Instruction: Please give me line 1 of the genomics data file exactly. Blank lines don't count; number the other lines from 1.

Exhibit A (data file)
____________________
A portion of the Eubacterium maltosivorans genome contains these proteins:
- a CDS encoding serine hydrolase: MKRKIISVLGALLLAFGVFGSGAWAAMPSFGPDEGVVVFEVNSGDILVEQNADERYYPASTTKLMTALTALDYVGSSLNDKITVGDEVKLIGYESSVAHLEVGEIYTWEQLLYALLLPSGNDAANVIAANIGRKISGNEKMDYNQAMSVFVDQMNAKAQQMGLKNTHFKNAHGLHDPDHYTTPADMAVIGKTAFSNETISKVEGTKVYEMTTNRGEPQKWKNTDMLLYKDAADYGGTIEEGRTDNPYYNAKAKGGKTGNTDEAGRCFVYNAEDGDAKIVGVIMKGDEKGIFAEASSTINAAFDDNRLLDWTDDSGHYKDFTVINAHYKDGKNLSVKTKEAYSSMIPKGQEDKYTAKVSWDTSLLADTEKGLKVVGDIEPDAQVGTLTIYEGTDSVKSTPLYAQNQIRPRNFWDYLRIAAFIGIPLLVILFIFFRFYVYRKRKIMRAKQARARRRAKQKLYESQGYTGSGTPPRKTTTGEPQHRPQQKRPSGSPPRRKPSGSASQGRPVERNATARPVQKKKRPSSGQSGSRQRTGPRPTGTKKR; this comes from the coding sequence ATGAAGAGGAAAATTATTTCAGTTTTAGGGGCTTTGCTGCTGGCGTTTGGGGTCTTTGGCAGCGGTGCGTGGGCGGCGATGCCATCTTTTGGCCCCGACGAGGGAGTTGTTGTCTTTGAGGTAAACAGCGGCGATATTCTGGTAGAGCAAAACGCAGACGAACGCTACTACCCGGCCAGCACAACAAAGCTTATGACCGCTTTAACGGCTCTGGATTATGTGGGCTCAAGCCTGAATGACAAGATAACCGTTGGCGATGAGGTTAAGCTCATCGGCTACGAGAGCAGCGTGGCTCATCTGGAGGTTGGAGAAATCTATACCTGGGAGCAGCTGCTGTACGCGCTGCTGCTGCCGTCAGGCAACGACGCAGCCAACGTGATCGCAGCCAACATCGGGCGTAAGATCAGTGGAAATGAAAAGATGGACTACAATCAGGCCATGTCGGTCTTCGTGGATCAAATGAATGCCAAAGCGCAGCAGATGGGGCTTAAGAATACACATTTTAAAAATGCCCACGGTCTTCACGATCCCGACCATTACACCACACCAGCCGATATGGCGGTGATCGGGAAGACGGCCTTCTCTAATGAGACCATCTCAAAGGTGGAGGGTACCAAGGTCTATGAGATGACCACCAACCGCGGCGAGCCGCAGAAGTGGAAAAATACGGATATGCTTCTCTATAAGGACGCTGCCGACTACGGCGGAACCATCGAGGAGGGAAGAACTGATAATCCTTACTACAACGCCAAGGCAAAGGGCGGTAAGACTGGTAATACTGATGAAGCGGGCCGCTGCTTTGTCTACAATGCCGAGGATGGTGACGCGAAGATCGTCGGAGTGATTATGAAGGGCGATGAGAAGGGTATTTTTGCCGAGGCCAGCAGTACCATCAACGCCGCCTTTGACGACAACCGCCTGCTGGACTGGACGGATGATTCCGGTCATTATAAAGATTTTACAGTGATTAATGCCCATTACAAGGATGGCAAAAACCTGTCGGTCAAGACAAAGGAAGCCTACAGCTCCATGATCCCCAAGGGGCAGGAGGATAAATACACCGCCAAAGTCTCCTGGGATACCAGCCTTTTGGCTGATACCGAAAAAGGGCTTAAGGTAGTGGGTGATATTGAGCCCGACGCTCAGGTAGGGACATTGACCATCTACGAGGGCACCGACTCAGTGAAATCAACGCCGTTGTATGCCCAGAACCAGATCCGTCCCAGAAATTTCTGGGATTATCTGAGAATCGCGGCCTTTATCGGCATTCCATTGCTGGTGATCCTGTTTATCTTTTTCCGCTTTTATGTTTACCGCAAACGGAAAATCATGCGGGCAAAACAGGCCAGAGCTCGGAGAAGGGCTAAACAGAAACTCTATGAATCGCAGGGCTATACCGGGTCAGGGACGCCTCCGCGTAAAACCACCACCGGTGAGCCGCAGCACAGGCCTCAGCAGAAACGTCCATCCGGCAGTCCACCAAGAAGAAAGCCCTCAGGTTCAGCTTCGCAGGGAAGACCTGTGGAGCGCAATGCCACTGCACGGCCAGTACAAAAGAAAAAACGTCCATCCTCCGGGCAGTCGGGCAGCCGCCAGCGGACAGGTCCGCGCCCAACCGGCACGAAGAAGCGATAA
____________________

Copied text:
A portion of the Eubacterium maltosivorans genome contains these proteins: